Generating Random Numbers

This week, I will show how to generate random numbers. First, we will

learn how to use the standard library's routines, and then we will

focus on a Linux-specific technique.

ANSI C defines two functions, rand() and srand(), for generating random

integral values. These functions are declared in the header file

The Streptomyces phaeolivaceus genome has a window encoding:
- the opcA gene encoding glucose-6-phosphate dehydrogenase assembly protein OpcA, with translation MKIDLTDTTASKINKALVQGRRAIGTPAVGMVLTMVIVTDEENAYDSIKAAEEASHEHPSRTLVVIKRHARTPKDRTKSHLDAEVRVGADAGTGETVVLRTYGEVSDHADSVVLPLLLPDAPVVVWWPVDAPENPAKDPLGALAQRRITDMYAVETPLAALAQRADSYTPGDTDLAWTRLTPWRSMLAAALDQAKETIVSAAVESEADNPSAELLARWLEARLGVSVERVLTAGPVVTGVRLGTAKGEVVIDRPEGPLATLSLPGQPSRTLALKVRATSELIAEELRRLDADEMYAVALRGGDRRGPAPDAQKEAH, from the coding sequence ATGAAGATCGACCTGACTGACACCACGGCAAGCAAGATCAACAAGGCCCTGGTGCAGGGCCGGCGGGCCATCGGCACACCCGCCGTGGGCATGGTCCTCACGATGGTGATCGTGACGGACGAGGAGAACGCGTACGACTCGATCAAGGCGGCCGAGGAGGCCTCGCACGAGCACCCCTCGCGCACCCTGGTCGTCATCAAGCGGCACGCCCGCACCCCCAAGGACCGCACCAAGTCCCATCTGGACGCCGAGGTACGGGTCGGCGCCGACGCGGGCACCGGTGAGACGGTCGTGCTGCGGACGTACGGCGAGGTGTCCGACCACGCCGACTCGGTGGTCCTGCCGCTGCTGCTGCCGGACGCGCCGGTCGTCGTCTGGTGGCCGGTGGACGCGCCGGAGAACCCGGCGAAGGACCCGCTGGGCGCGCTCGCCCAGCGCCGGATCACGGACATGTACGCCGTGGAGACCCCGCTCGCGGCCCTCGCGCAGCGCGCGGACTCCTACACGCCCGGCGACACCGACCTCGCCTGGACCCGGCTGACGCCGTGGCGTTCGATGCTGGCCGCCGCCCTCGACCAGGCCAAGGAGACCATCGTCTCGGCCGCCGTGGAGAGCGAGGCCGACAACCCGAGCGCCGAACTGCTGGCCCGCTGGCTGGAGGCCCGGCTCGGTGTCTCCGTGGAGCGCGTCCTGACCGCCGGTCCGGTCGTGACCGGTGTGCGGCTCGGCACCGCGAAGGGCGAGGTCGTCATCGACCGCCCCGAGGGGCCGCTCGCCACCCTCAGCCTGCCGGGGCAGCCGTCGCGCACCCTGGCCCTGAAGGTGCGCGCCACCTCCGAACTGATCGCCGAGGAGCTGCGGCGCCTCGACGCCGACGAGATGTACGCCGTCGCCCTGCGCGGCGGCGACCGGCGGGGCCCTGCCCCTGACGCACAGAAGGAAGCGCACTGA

as follows: int rand(); void srand(unsigned int seed); Each invocation of rand() returns a pseudo-random number -- pseudo- random because rand() produces the same sequence of numbers every time you run the program. To produce a different sequence on every execution, set a unique seed value by calling srand() before the first rand() call. It's customary to pass the current system time as an argument to srand(). So that forked processes or different instances of the same program that start in the same second generate unique random values, add the current process ID to the time argument: #include #include #include int main() { int n; srand(time(NULL) + getpid()) for(n=0; n<100; ++n) printf(" %d ",rand());/*print 100 random numbers*/ } rand() guarantees that the generated numbers are relatively well distributed within the valid ranges. Thus, it can be used in game programming or protocols that insert random delays. Another advantage is its ability to reproduce a sequence (for example, when you debug a program) by providing the same seed value to srand(). Entropy Pool Certain applications, encryption algorithms for instance, require non- reproducible sequences of random values. Linux stores timings of external events such as mouse movements and key presses, and extracts information from these events. The results are stored in an entropy pool. If you need random numbers based on unpredictable events, you can read from one of two devices, namely /dev/random and /dev/urandom. The /dev/random device will return as many bytes as the device assumes exist in the entropy pool. The device /dev/urandom generates as many random numbers as you need, based on the current entropy pool. The values returned from these devices are the result of applying a hash algorithm to the entropy pool. You can find more documentation on the entropy pool, the random devices and their usage in the random driver source file drivers/char/random.c
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